Learning About Gay Egypt

The Arab Spring is a revolutionary wave of protests and demonstrations happening in the Arab world that began on Saturday December 18th, 2010.


Numerous factors have led to the protests, including government corruption, extreme poverty, unemployment, and human rights violations. There is one human right that continues to be ignored, and that is homosexuality.


Homosexuality in the Arab world remains a taboo. We need to break this taboo

Gay Egypt

Gay, Lesbian, Bi-sexual, and Transgender rights are not recognized by political parties, the opposition movements, or the general public in Egypt.
Homosexuality and cross dressing are severely disgraced in Egyptian society.


In the 21st century the government began using laws designed to protect traditional islamic values, “public morality” and order against homosexual men.


In 2000 Egyptian police arrested and charged a gay couple with violation of honour by threat, and practicing immoral and indecent behaviour.


Their lawyer asked that the charges be dropped because homosexuality is not a crime, but the judge refused on the grounds that the two men had offended religious and moral standards.


The incident became a media sensation, promoting various public figures to view homosexuality as a product of western decadence, and demand that the government execute homosexuals or send them to mental institutions to be reformed.


Now we all know that evolution is a slow process, but execution? And I understand Egypt is a muslim country, and they have their own laws and morals, but execution? We must stop murdering people for any reason.


Gay Egypt
There is no organization that exists in Egypt to attempt to improve the legal or social position of LGBT people in Egypt.


Most LGBT Egyptians and expats feel they need to live in the closet for fear of social hostility and police brutality.


Governments have NO right to control the people.


So what is this all about?


We just want people to be happy, and FREE to live their lives. We get so sad hearing about injustices and basic human rights being violated daily.


There seem to be millions of people that are just so apathetic to everything, it would be nice if everyone fought for a cause, but people have their own lives to worry about.


THIS is why we travel. To find the lost connection to other people. To feel compassion and love for others, for strangers, and to want to help and improve other peoples lives. To give of ourselves.


Gay Egypt


I have recently befriended an 18 year old homosexual Egyptian male, through none other then Facebook.


I think it’s safe to call him Muhammed. We speak about Egypt and the revolution, and how he loves his country but thinks the government is backwards.


He cannot live his authentic life because he cannot be himself. I ask him if anyone knows that he is gay, and he tells me “of course not, this is Egypt”. He also tells me he has a boyfriend that he thinks really loves him and wants him, but this boyfriend doesn’t even know that he is gay.


This confuses me a bit. He can’t even tell his “boyfriend” that he is gay. He is so fearful of any kind of meeting with another man because he knows what the consequences are if he gets caught by the police.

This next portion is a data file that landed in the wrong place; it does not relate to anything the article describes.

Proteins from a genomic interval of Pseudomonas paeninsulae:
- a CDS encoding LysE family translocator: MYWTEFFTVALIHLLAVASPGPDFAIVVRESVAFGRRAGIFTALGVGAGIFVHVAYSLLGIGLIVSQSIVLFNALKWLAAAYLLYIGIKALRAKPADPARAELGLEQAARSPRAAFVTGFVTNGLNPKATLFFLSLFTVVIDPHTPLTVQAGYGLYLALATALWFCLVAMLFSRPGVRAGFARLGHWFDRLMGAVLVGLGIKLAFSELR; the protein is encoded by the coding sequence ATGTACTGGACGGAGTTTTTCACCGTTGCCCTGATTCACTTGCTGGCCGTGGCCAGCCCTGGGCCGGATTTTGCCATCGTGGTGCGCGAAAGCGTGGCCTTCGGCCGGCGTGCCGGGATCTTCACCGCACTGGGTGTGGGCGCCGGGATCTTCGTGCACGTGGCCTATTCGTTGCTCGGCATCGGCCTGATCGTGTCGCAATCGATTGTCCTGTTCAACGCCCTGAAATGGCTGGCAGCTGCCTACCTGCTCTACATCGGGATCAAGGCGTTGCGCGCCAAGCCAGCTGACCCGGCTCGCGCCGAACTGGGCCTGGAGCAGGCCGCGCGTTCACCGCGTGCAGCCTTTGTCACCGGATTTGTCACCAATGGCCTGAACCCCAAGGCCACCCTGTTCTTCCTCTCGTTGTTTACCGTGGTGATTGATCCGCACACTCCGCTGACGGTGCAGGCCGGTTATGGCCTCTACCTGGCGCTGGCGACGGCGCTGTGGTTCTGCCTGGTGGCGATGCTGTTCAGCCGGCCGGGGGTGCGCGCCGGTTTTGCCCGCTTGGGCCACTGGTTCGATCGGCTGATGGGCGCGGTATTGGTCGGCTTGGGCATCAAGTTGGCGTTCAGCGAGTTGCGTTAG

Muhammed tells me that he so badly wants to move to Spain because they have legalized same sex marriage.


He asks me: “What should I do? Should I move to Spain, or wait until Egypt has gay rights?” I tell him that I think it will be a long time before Egypt decriminalizes any kind of homosexual behaviour.


He feels trapped. And this makes me very sad.


He is an 18 year old kid who should be enjoying his teenage years with friends, and not worrying about what will happen if someone witnesses him expressing love to someone of the same sex.


We have gay and lesbian friends here in Canada that still don’t feel safe walking down the street holding hands and expressing their love for each other.
They feel they need to hide to keep safe. There is something wrong with that. Homosexuality has been observed in close to1500 species, ranging from primates to gut worms.


Homophobia has been observed in only one species. All we ask of people is to open up just a little. Question things.


Stop hating. It is poison.


When everything is stripped away; race, religion, class, gender, sexual preference, fear, ego, we are all the same.


It may be difficult to see through all of our layers, and walls, but trust that we all want to love and be loved.


We all want to be happy, and experience peace of mind.
Gay Egypt


There is not a lot I can do for my friend Muhammed in terms of changing the Egyptian governments mind about homosexuality, but I can be his friend, show him love, and listen to what he has to say, because he matters.


And that goes for every single other person on this planet.
Comments To This Entry.
  1. I wrote a post about what was happening in Croatia some time ago It makes me so sad also that I feel we humans just try to find new reasons to hate each other instead of just trying to live in peace and love.

    • Giselle and Cody November 2, 2014 Reply

      Pam, it is very difficult to hear these stories of struggle and pain. These sort of things should not be happening. You’re absolutely right about people finding new ways to hate others. When something is deemed “different” it makes people feel uncomfortable, and it is easier in their eyes to hate it rather then accept it and understand it. Hopefully one day we will move past all this.

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